Perhaps this is a good thing, in that it keeps us sharp and encourages us to innovate, although of course the flip-side is that we need to carefully balance our time and resources to make sure we don’t work too long or burn out. One relevant facet of business analysis work is that we collaborate closely with a range of stakeholders. As is the nature of human beings, each stakeholder will have a slightly different perspective and may even have a personal set of goals or motives that they are pursuing. Some stakeholders might be spreading their time between a whole range of change initiatives, and getting access to them at all can be challenging. If we’re not careful we can find ourselves in a perfect storm: We can’t proceed as the stakeholders don’t have availability to collaborate with us, yet to those up the food-chain the delay is seen as a business analysis related delay. Not a good place to be!
Urgency and Busyness
If we zoom out from this situation, then we might argue that the real problem is that the stakeholders are overloaded with work, and that there’s a resourcing/management issue. This is likely to be the case, but when an initiative is ‘in-flight’ and the pressure is on, this will give us little comfort. There will certainly be larger lessons for the organization to learn, but the first priority is likely to be putting out the immediate fire. This leads us to the question: “How can we get the attention of a ‘busy’ person?”
A classic (and good) approach would be to find a way of showing them the benefits to them and their team of being part of the initiative/work that’s being undertaken, but that in itself is hard to do if it isn’t possible to get any time in their diary. A different angle is to ask the question “What does busy really mean?”. Does it really mean that the person is working on critical, non-deferrable and non-delegable tasks 100% of their time? Probably not. Let’s face it, most of us get distracted, spend hours every week processing e-mails that don’t really need to be looked at immediately, and find ourselves in occasional pointless meetings.
Imagine yourself when you were at your busiest, when you had no way of fitting in another meeting or responding to another e-mail. If somebody said to you “We need you to fill in this ten page form so we can update our internal HR systems”, you’d probably have scorned the form and put it to the back of the queue. If they’d added “...and since this affects the payroll, if you don’t fill it in by the end of the week your salary will be delayed” then you’d probably have found the time. This is a deliberately provocative example but it illustrates the point: If something is perceived as important enough, people will find a way of deferring or delegating other work to get the crucial task done.
Communication and Consequences
The consequences to us or a stakeholder are unlikely to be as severe as delaying a salary payment, however the general pattern of highlighting consequences is a useful one, and one that can be observed elsewhere too. If you’ve been to an airport, you’re probably familiar with the different levels of urgency they place amongst passengers. It seems that there’s an in-built tension between airport retailers, passengers and airlines. Passengers often want to shop/enjoy refreshments as long as possible, airlines want to get them to the gate on time. This is managed carefully: there is regular communication via screens and announcements, and a clear set of ‘stages’, each getting more urgent.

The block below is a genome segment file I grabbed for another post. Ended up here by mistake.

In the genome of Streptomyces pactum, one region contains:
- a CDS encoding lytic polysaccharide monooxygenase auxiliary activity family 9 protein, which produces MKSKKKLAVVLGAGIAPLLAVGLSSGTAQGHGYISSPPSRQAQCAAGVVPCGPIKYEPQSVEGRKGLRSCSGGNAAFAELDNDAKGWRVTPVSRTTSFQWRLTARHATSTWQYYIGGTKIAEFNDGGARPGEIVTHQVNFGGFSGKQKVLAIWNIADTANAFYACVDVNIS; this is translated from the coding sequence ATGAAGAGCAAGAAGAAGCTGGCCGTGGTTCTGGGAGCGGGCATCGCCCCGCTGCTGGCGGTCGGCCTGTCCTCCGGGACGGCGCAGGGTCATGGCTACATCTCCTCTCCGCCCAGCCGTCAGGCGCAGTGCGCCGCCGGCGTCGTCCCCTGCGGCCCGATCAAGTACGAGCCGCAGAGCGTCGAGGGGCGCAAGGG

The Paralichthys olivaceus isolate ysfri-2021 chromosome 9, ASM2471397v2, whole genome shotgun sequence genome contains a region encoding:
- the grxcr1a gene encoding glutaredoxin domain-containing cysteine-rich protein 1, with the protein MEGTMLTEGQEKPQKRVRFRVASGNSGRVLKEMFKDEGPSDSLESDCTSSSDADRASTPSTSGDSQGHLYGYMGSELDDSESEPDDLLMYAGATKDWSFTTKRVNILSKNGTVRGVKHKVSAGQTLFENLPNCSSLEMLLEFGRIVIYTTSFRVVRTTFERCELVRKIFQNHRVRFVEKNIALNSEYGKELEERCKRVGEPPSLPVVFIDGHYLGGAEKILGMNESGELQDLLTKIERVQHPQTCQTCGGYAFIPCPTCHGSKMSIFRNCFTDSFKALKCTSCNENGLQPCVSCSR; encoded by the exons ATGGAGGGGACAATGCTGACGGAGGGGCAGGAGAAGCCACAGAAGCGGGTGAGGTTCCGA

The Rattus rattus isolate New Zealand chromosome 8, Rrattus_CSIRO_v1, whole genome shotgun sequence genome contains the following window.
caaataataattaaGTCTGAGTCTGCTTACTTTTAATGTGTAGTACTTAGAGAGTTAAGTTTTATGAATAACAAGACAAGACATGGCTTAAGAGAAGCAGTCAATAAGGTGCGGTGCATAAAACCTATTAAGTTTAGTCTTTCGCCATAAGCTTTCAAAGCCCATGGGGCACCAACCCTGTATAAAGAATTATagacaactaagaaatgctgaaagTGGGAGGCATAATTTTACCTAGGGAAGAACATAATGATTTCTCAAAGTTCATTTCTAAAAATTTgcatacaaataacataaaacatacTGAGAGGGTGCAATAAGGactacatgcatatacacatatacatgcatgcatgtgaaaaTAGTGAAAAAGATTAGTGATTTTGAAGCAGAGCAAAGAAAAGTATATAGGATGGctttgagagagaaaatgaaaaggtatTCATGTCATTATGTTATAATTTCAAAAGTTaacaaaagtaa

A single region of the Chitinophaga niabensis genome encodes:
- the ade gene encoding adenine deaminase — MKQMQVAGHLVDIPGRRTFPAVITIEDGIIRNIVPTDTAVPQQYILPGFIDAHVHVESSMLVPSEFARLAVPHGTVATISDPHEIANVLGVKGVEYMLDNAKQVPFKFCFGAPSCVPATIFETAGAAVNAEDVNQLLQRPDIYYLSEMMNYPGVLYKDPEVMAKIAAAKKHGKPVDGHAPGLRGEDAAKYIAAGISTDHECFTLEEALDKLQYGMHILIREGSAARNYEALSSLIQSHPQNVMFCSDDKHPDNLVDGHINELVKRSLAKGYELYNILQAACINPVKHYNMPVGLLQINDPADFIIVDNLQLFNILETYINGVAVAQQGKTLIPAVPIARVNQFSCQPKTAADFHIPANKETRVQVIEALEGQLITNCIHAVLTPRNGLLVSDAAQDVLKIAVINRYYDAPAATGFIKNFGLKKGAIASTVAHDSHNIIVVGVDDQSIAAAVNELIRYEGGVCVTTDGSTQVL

- Gate will be announced at 12:30 (“Relax! But keep an eye on the screen”)
- Go to gate (“Start thinking about moving...”)
- Boarding (“Stop shopping immediately and get here!”)
- Final Call (“You’re about to miss your flight”)
- Final Call + Paging passenger (“We’re about to unload your bags”)
- Gate Closed (“You’ve missed your flight”)
As BAs we can springboard from this airport example and take away the need to communicate and signpost the consequences of inaction. It’s also important that we don’t suddenly ‘dump’ a deadline on someone who isn’t expecting it. Business Analysis Planning & Monitoring is a core area in the Business Analysis Body of Knowledge (BABOK®) guide for a reason, and it’s important that we do what we can to foresee and manage the demands on our busy stakeholders. We could even take inspiration from the airport statuses and build our own communication approach:
- Gate not yet announced: Hey! We need X, for a project which will be really beneficial to you and your team. Are you the right person? Can we call you when we need it?
- Go to Gate: Thanks for agreeing to do X, we’ll likely need it a by Y, can you commit to that?
- Boarding: Go to gate: The project is really picking up pace, just checking you’re still willing and able to provide it by the agreed date? Is there anything else you need from us?
- Final Call: Unfortunately, we’ve not received X, which is going to lead to XYZ consequences (a delay in delivery/cost overrun) -- is there anything we can do to help you, or is there anyone else that can provide X? We’re keen to keep things moving!
- Final Call + Unloading Bags: A key workstream is now being delayed, which has led to a delay of Y so far and additional costs of Z, and we’re incurring increasing delays/costs every day.
- Gate Closed: We’ve had to escalate the issue.
Of course, these are all short and overly-simplistic examples and I wouldn’t suggest communicating so bluntly to stakeholders, but the pattern is a useful one. By getting early commitment, communicating consistently and highlighting consequences we help create the conditions where issues are spotted early. This, alongside regular BA planning & monitoring, will ensure that we can work well with our stakeholders and keep the collaborative dialogue going.